Neighbors have legitimate concerns over Campus Plan
By Douglas Bell
AU’s 2011 Campus Plan has generated a hefty amount of buzz so far this semester, not only among AU students and administration but among the neighboring community as well. Students have generally been told to support the plan as the key to providing more housing on campus, while local neighbors have generally been told to oppose the plan as the symbol of AU’s encroachment on their private lives.
That’s a lot of fuss to be had over a complex 53-page document that merely outlines the construction projects AU thinks it will build in the next decade.
But I actually believe that the neighbors have some valid arguments that should be considered. Their primary concern is that adding 765 beds on what would become East Campus would impact Nebraska Avenue with traffic congestion. AU claims that this will have no impact on traffic, but even I have a hard time believing that. Just watch how many students — including myself — jaywalk in front of Katzen in between classes on a typical day. Their concerns are further aggravated by the Department of Homeland Security’s plans to double its workforce across the street, and a forthcoming expansion at Sibley Hospital.
I also have some other concerns. For one, East Campus would add only 765 beds, which is slightly more than enough to de-triple and end AU housing at the Berks. But then AU is also planning to demolish the 497 beds that it has currently at Tenley Campus. I question just how much this would actually relieve AU’s housing crisis. The Campus Plan even tacitly admits this by proposing that AU’s requirements be reduced to only have to house 55 percent of undergraduates, instead of two-thirds.
Of course, the Campus Plan is not entirely bad, nor is it perfect. But the fact remains that the consequences of the Campus Plan will be felt by very few of us current AU students, while they will definitely be felt by all of AU’s neighbors. Although last fall’s Advisory Neighborhood Commission elections riled up tensions between neighbors and students, looking ahead, we need to be willing to collaborate and compromise to reach an equitable agreement that meets everyone’s needs.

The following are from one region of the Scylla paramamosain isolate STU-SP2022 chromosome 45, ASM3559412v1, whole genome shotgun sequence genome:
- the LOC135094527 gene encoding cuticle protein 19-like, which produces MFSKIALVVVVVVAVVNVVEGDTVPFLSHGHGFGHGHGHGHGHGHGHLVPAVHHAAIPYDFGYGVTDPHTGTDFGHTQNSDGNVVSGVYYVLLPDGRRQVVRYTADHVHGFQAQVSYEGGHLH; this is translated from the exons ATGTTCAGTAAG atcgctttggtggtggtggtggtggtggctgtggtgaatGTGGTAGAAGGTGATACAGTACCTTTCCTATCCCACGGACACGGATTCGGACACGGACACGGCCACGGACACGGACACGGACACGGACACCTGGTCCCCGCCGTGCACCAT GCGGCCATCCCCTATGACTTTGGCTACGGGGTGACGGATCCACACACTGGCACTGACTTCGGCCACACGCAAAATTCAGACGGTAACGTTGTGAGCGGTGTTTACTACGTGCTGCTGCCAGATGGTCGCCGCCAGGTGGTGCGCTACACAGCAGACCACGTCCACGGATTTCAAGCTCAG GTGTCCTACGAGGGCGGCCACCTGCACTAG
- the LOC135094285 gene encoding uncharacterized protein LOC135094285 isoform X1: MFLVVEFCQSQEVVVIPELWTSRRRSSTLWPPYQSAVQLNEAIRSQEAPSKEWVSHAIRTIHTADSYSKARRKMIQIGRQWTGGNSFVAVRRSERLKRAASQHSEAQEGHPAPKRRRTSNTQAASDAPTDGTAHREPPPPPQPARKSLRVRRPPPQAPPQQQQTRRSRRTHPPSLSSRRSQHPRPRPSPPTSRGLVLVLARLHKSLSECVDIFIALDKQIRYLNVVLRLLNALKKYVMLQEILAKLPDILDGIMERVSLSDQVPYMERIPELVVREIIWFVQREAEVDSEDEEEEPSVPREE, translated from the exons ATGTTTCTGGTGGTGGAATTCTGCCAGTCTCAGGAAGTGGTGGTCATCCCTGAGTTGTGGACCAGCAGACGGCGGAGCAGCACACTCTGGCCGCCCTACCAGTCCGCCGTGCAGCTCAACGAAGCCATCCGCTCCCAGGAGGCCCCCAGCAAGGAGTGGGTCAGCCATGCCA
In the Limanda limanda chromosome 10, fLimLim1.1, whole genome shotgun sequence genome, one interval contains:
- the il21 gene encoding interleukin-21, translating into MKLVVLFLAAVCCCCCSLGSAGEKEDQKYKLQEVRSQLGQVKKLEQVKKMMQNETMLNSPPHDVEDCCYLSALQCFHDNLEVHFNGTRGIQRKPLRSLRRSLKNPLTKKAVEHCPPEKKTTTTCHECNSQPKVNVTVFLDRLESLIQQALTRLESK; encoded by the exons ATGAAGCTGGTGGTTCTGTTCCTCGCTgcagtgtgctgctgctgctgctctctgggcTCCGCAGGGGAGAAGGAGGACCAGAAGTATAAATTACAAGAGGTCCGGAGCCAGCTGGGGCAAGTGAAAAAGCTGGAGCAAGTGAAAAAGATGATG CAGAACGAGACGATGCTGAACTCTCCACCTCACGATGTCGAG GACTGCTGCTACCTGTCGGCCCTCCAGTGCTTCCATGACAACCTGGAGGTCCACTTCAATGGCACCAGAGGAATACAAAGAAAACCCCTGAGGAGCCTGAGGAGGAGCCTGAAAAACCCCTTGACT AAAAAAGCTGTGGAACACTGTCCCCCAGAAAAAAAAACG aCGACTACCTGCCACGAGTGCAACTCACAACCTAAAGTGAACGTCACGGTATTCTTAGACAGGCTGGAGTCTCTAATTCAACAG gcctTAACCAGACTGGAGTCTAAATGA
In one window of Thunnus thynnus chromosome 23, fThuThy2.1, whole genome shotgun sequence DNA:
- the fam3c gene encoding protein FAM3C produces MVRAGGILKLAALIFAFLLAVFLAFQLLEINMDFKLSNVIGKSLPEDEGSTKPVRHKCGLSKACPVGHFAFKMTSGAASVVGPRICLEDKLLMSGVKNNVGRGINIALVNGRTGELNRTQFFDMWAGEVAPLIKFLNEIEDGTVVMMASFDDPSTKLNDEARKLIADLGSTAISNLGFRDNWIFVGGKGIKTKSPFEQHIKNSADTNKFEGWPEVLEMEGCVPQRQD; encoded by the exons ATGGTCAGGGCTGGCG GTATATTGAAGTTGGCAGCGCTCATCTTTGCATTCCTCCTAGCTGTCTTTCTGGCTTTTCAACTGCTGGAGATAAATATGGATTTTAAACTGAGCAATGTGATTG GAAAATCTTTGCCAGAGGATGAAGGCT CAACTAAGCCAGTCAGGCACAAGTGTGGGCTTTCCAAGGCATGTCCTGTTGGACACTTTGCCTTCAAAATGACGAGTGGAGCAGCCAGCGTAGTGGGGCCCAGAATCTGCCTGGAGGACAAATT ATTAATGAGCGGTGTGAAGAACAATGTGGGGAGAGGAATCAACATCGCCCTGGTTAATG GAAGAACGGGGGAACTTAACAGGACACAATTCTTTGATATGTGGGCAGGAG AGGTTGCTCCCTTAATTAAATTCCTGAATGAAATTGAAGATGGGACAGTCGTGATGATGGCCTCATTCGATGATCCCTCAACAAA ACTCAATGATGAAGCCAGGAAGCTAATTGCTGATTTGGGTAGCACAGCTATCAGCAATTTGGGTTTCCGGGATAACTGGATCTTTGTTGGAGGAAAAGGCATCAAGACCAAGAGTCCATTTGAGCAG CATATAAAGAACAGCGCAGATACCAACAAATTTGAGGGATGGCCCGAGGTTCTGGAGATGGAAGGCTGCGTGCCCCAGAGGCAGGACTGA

It is important for AU students to have a voice in the Campus Plan process. Let’s just make sure that we have an open mind as well.
Douglas Bell is a sophomore in the School of Communication.
An open letter to the surrounding neighbors of AU
By Emi Ruff-Wilkinson
When I saw the 2011 Campus Plan, it didn’t seem dramatic. As anyone who’s lived in a triple or been forced into the Berks can tell you, we have a legitimate housing problem. In addition to the other things AU is planning, the building of additional residence halls seems like a step in the right direction.
So I was more than a little surprised at the sheer outrage from the community. From the guy claiming he was going to run though campus with signs denouncing us to scare off prospective students, to the women threatening to call the cops every night after 10 p.m., I was a little amazed at how vehemently opposed to AU some of our neighbors are.
Yes, I get it: We’re college kids. We’re loud. We’re frequently drunk. It comes with the territory of getting a few thousand 18-to-22 year olds in a concentrated area. But you chose to live here. Construction for AU started in 1896, so unless you bought your house 116 years ago, you knew what you were getting into.
Now, as members of a community, students do have a responsibility to be neighborly. We shouldn’t be tossing empties of Natty Light along Mass Ave., and vomiting on your lawns is definitely crossing the line. But you can’t expect us to stop having fun altogether.
It’s also hard to work with people who are so rude to us. If you have concerns about the Campus Plan, let’s have a dialogue. East Campus will change traffic patterns on Nebraska, so how should we find a solution? What won’t help is if you use the Campus Plan as an excuse to rage against AU. It won’t solve anything (AU isn’t going anywhere), and your disrespect doesn’t give us a reason to treat you any differently. The vague, angry, all-or-nothing attitude many in the community seem to hold will just foster more animosity.
Although, why should I even care? Barring any disasters, I’ll be out of here in May 2013. But by then, I’ll have invested four years and over $200,000 dollars in AU. I really love it here, and I care because I want future students to love it too. I would hate to see this neighborhood situation spiral out of control to the point that it hinders AU’s progress. Yes, as students, we have an obligation to be neighborly. But so do you.
Emi Ruff-Wilkinson is a sophomore in the College of Arts and Sciences.
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